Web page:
Of particular interest in the present work is the dynamic play between Celmins’s usual fastidious renderings and a looser, more painterly surface that makes no pretense about its origins. Breaking her hiatus in the early 1980s, the artist began to paint again, choosing to focus on celestial images (among others) and playing with negative space. It is these two aspects that seat Untitled (Divided Rectangle) firmly within Celmins’s pioneering oeuvre from that period. Juxtaposing the flatness of the canvas with the unreachable depths of the cosmos, she sets up a surreal visual play that ricochets the viewer between the very surface of the painting and the perceived infinite of the stars.

"The compelling nature of her art is not that her paintings arrive at a meditation on photographic melancholy. It is how Celmins shows that painting can grapple on its own terms with issues of distance and detachment" (R. Rhodes, "Vija Celmins, painter," in Vija Celmins Works 1964--96, exh. cat., Institute of Contemporary Art, 1996, p. 99). Not satisfied with a collaged photograph on a bare canvas, Celmins recreates the effect with oil in such an exacting manner as to retain all of the commentaries on authorship and mechanical reproduction while infusing the entire affair with an even deeper questioning about the signifiers of the artist’s hand and the art of painting itself.

“Each mark or gesture remains visible but inseparable from the field. The allover image is build up stroke by stroke-just as a house is built up of tow by fours and nails. Nothing is spontaneous or left to chance; rather, the finished work is the product of painstaking craft and diligence.” - Lane Relyea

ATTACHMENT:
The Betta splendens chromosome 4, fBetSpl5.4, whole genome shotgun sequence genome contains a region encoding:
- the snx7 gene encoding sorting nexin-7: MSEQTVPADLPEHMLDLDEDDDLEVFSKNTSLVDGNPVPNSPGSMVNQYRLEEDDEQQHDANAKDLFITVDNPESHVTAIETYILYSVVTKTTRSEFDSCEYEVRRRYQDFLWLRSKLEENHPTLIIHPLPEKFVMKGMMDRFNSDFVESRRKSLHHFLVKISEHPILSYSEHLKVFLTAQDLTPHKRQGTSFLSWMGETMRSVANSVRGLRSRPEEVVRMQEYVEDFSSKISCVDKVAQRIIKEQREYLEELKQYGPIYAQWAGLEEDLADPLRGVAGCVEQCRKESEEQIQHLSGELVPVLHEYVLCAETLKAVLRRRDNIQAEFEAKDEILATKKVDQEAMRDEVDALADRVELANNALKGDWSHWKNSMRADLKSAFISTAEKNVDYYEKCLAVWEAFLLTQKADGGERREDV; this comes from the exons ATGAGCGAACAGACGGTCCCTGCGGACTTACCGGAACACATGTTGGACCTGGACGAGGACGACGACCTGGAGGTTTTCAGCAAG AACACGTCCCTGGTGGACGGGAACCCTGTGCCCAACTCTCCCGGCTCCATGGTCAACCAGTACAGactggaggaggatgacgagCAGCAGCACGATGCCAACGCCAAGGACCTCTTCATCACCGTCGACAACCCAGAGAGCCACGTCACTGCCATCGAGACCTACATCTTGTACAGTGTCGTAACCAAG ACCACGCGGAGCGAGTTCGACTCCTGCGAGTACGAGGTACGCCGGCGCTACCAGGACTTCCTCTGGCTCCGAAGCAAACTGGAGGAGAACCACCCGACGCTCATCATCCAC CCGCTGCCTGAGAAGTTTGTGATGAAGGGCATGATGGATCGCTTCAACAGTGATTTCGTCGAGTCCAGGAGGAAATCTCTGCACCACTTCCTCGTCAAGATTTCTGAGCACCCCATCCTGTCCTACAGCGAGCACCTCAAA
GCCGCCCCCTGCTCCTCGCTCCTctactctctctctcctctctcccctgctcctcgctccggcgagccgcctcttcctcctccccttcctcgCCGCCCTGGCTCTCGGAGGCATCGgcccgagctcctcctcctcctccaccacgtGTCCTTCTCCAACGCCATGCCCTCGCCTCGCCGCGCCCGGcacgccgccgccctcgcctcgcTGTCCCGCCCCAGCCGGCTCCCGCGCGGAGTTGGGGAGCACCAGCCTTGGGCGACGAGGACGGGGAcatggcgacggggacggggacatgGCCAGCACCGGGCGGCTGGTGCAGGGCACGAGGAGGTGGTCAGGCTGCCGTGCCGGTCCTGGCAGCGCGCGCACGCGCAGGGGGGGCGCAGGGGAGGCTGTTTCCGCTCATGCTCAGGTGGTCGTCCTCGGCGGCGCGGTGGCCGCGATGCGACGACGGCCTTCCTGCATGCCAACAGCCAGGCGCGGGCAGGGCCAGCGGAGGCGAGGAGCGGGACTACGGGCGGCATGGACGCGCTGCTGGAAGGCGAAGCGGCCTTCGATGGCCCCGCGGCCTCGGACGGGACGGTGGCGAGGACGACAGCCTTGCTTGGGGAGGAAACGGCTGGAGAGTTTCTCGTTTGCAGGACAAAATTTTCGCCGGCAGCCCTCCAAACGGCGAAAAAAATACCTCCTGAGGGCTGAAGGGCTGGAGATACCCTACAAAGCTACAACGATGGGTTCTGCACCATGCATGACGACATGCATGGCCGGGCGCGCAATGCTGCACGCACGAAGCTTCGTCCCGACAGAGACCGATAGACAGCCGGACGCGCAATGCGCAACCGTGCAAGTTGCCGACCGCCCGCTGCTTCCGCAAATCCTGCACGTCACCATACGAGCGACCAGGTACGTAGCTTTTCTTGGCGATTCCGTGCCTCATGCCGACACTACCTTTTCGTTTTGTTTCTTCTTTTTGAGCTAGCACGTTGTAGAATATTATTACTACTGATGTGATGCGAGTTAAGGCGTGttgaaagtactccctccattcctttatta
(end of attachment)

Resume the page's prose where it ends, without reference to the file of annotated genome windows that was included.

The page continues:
Untitled (Divided Rectangle) was purchased directly from the David McKee Gallery’s exhibition “Vija Celmins: New Paintings” by Harry ‘Hunk’ and Mary Margaret ‘Moo’ Anderson, important collectors from San Francisco who established the Anderson Collection at Stanford University. A driving principle behind the couple’s acquisitions was a balance between conceptual rigor and masterful craftsmanship. With this in mind, it is clear why Celmins became part of their well-researched holdings and why pieces like Untitled (Divided Rectangle) were particularly attractive to the Andersons alongside works from Agnes Martin, Mark Rothko, and other twentieth-century luminaries. Exhibited in both the groundbreaking retrospective Vija Celmins: To Fix the Image in Memory (2018) and the momentous Celebrating Modern Art: The Anderson Collection (2000) at the San Francisco Museum of Modern Art, the present work is a rare moment in Celmins’s career where she pulled back the veil of calculated composition to better reveal her processes. “Each mark or gesture remains visible but inseparable from the field. The allover image is built up stroke by stroke-just as a house is built up of tow by fours and nails. Nothing is spontaneous or left to chance; rather, the finished work is the product of painstaking craft and diligence" (L. Relyea, "Vija Celmins' Twilight Zone," Vija Celmins, New York, 2004, p. 16). Celmins truly works in the interstitial area between the conceptual analysis of how images work and the realm where formal qualities of material and composition meld with the artist’s lived action and time.